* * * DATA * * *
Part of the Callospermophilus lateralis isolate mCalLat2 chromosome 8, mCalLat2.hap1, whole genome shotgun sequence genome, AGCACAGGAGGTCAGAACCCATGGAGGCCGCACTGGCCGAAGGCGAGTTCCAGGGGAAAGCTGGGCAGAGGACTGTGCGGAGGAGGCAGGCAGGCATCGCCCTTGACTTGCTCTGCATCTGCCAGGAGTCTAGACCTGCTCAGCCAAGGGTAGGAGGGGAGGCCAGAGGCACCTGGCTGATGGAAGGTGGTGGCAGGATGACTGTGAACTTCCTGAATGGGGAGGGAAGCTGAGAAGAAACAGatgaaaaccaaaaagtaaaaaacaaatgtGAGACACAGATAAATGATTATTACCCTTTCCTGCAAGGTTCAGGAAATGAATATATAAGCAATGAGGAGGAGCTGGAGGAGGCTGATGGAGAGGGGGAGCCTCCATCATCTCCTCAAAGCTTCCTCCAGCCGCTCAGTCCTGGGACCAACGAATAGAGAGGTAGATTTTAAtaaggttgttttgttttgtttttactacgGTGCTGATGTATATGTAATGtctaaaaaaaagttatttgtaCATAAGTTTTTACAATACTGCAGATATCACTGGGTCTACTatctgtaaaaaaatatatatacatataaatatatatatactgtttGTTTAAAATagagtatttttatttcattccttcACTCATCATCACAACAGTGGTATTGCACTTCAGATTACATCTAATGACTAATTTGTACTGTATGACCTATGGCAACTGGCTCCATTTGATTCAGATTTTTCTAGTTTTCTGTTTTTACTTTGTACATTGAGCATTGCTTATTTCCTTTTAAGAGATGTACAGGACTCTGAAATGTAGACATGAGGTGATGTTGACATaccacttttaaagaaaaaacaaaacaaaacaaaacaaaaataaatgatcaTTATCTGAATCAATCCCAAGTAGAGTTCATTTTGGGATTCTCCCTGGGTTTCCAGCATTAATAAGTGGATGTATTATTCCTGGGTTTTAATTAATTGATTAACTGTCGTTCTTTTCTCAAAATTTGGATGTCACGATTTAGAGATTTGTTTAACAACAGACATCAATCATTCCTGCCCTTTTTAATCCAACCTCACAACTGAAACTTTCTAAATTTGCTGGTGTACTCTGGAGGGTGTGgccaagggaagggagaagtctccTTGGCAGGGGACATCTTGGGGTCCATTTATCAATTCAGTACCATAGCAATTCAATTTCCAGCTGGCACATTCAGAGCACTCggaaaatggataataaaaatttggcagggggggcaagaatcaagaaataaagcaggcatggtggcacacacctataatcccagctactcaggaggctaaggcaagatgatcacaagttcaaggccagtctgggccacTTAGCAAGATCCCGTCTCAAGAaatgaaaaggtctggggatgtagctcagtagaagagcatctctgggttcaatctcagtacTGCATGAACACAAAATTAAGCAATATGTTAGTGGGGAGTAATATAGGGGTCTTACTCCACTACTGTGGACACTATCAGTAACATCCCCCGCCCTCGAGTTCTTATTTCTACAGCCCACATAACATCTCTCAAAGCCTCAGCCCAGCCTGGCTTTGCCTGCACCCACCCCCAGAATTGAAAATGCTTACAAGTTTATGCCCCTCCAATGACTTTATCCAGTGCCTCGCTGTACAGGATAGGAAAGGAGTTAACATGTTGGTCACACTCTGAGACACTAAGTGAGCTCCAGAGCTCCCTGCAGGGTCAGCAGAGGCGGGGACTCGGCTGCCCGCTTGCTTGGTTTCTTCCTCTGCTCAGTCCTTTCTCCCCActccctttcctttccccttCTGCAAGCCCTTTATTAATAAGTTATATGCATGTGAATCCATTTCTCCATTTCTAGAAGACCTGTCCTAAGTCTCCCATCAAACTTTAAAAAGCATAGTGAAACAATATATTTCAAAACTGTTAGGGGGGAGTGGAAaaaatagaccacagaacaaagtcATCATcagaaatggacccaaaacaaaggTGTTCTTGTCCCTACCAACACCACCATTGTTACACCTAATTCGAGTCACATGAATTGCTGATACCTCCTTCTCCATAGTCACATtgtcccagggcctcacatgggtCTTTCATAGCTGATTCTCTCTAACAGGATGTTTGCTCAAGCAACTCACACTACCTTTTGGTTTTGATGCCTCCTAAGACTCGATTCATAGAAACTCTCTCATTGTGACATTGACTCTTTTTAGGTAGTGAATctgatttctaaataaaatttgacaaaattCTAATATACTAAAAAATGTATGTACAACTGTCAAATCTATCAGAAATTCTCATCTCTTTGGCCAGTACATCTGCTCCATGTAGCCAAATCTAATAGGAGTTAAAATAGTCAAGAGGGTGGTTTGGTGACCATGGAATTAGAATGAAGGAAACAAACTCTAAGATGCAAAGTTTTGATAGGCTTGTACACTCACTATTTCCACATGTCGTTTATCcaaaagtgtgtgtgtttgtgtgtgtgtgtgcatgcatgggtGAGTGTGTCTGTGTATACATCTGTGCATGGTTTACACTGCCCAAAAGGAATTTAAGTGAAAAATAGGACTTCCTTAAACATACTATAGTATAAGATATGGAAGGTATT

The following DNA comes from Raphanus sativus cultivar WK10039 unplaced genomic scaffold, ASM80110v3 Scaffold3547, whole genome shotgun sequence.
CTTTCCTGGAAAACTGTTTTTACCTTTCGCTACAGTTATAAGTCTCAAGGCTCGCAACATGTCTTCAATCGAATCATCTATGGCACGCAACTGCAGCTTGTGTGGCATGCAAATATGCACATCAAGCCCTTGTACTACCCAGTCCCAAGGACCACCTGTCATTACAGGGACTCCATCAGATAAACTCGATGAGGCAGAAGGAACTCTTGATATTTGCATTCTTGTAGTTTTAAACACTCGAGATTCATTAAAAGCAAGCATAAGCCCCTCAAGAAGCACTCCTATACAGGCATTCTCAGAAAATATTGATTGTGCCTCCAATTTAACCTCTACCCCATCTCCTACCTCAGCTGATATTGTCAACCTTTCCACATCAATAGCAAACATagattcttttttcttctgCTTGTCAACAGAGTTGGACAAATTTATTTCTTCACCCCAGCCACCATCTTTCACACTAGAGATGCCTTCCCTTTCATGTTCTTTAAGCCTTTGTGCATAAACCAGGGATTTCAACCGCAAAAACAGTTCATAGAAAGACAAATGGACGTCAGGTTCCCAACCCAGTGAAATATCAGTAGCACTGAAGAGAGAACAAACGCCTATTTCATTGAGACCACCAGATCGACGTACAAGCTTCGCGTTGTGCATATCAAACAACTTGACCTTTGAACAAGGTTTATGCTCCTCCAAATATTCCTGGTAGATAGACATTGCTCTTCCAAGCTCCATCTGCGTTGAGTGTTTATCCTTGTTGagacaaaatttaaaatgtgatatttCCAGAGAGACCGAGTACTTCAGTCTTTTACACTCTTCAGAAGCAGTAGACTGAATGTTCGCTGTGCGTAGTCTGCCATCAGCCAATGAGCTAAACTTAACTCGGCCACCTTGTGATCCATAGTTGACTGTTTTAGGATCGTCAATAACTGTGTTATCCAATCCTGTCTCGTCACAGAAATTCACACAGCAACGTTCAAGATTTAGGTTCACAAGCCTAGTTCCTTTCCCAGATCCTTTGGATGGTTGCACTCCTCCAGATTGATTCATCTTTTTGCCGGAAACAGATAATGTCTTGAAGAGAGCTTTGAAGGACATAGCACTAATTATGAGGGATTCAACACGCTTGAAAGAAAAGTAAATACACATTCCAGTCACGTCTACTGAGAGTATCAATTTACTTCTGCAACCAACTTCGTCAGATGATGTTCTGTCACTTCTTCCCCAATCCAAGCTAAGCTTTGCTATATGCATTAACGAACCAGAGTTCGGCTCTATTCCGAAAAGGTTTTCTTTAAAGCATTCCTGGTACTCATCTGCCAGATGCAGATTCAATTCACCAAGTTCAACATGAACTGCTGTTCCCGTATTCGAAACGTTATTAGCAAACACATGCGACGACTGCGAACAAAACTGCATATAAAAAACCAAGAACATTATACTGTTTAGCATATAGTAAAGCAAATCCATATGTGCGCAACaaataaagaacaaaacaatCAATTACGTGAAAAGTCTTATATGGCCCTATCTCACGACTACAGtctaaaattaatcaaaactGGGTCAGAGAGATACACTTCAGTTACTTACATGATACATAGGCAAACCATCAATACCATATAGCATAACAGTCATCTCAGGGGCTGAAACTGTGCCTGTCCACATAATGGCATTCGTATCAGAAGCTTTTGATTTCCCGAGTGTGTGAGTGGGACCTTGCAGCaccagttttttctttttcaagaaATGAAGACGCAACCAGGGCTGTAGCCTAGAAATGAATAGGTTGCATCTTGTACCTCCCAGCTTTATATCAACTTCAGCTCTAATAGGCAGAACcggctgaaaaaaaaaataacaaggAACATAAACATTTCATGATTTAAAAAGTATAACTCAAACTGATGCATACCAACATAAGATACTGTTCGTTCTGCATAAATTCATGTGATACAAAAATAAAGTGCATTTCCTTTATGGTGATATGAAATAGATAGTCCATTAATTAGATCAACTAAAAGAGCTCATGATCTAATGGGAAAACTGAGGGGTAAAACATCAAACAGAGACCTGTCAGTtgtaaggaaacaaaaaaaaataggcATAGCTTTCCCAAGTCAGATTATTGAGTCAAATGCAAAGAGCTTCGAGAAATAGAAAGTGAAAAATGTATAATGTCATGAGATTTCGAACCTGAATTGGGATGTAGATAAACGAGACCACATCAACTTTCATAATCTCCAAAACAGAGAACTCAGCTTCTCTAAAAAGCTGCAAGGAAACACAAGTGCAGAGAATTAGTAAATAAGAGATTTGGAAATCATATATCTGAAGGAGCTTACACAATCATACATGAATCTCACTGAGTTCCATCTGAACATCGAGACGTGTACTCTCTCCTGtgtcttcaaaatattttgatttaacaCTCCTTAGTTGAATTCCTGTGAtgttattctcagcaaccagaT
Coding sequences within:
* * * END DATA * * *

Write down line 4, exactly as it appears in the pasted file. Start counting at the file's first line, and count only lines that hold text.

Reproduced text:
Coding sequences within: